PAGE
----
forms the foundation of the electronically
    mediated global economy" (xv), and
  • A "knowledge theory of value" in which knowledge,
    rather than skilled labour, becomes a productive
    force, creating "value added and increasing
    returns to scale" (xvii).
  • "dependent on acquiring and using information
    technology, on having (or restricting) access to
    the right information at the right time, and on
    managing information flows"

16
Implications for Education other Social Programs
  • "The challenge is to get students on…a
    developmental trajectory leading from the natural
    inquisitiveness of the young child to the
    disciplined creativity of the mature knowledge
    producer."
  • "The new economy has placed the acquisition of
    knowledge, and the role of higher education, at
    the center of national development."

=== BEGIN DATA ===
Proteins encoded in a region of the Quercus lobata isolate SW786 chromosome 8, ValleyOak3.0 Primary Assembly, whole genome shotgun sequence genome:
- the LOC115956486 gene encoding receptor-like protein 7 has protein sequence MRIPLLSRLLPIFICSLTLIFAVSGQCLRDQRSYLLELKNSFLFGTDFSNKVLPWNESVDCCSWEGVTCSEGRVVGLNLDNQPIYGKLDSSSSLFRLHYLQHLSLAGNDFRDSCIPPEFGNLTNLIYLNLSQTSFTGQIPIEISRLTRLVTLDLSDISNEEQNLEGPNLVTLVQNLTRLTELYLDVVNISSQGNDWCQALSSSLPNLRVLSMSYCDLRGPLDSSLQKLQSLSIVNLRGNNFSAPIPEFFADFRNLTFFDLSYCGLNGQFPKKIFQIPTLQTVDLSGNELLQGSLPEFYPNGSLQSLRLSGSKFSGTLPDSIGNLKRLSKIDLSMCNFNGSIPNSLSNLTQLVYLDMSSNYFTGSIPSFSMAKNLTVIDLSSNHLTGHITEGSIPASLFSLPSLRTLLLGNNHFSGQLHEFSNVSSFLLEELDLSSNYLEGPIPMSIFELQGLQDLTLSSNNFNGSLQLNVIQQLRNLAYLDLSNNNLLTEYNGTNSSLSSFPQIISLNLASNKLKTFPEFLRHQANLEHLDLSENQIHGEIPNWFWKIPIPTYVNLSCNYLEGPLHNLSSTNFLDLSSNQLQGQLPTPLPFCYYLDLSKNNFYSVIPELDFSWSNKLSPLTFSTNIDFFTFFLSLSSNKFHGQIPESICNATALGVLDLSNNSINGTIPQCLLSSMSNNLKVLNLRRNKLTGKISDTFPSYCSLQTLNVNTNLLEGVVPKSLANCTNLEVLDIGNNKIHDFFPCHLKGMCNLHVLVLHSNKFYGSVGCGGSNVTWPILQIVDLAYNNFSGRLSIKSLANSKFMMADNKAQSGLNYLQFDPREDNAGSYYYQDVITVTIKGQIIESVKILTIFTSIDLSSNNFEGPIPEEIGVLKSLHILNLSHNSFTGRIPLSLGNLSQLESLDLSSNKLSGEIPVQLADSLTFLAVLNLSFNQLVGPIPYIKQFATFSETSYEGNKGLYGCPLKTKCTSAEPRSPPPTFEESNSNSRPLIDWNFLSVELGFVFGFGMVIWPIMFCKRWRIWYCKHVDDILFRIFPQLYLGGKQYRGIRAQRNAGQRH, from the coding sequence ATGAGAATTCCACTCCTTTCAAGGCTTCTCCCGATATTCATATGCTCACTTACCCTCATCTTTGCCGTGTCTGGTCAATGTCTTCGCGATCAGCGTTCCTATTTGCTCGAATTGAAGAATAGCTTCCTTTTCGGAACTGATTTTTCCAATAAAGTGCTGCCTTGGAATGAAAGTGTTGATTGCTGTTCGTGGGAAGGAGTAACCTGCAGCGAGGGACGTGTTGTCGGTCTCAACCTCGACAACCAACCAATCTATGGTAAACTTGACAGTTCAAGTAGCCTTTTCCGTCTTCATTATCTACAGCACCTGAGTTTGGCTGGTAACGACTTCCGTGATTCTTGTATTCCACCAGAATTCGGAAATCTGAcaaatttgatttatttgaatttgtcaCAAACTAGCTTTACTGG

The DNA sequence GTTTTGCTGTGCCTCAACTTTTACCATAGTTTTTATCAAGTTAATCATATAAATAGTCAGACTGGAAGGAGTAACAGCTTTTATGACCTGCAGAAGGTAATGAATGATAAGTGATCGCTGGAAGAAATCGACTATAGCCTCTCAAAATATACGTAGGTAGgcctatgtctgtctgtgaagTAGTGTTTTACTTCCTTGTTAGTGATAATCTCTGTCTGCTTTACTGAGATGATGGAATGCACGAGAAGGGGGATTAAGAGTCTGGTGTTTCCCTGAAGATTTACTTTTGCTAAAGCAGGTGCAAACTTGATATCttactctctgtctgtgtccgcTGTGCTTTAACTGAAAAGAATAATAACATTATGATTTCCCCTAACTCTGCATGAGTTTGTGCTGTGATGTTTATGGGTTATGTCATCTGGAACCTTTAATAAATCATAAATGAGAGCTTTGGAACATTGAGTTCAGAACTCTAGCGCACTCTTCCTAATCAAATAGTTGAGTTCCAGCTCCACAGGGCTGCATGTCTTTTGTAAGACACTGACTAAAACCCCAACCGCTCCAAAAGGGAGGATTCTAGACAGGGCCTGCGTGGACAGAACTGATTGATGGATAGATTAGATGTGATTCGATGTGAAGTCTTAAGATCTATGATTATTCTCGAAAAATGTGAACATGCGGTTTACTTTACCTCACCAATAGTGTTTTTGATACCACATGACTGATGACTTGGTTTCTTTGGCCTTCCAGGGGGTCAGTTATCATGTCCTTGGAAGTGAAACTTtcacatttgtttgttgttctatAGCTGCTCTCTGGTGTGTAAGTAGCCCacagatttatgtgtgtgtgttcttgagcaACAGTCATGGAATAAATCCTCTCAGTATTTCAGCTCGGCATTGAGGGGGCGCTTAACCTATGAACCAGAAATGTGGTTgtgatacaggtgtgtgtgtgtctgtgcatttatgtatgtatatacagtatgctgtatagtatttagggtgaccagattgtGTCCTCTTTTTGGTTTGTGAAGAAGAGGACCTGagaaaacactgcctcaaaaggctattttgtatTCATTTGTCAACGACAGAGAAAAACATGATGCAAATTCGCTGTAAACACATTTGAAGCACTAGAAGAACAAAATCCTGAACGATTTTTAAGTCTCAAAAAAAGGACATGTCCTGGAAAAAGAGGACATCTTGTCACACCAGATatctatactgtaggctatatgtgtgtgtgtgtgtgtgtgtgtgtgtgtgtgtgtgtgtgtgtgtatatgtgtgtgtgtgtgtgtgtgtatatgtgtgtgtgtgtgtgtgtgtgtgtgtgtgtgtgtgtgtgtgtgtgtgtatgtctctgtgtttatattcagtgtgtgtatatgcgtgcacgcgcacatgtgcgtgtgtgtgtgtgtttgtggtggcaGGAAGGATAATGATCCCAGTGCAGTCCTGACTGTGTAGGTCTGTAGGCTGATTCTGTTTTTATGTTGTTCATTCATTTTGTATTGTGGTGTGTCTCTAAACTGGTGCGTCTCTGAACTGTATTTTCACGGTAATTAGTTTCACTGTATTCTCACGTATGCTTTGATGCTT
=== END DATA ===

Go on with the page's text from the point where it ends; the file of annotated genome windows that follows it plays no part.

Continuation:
17
The Reality
  • Registered nurses
  • Postsecondary teachers
  • Retail salespersons
  • Customer service representatives
  • Combined food preparation and serving
  • Cashiers, except gaming
  • Janitors and cleaners, except maids and
    housekeeping cleaners
  • General and operations managers
  • Waiters and waitresses
  • Nursing aides, orderlies, and attendants (US
    Department of Labor, 2004)

18
  • service sector employees generally require only
    "short- to medium-term on the job training"
    (Henwood, 73 2003) and the divide between
    knowledge work and service work has been
    associated with problems like "underemployment"
    and "overeducation" (Livingstone, 1997)

19
Peter Drucker
  • "This society, in which knowledge workers
    dominate, is in danger of a new class conflict
    the conflict between the large minority of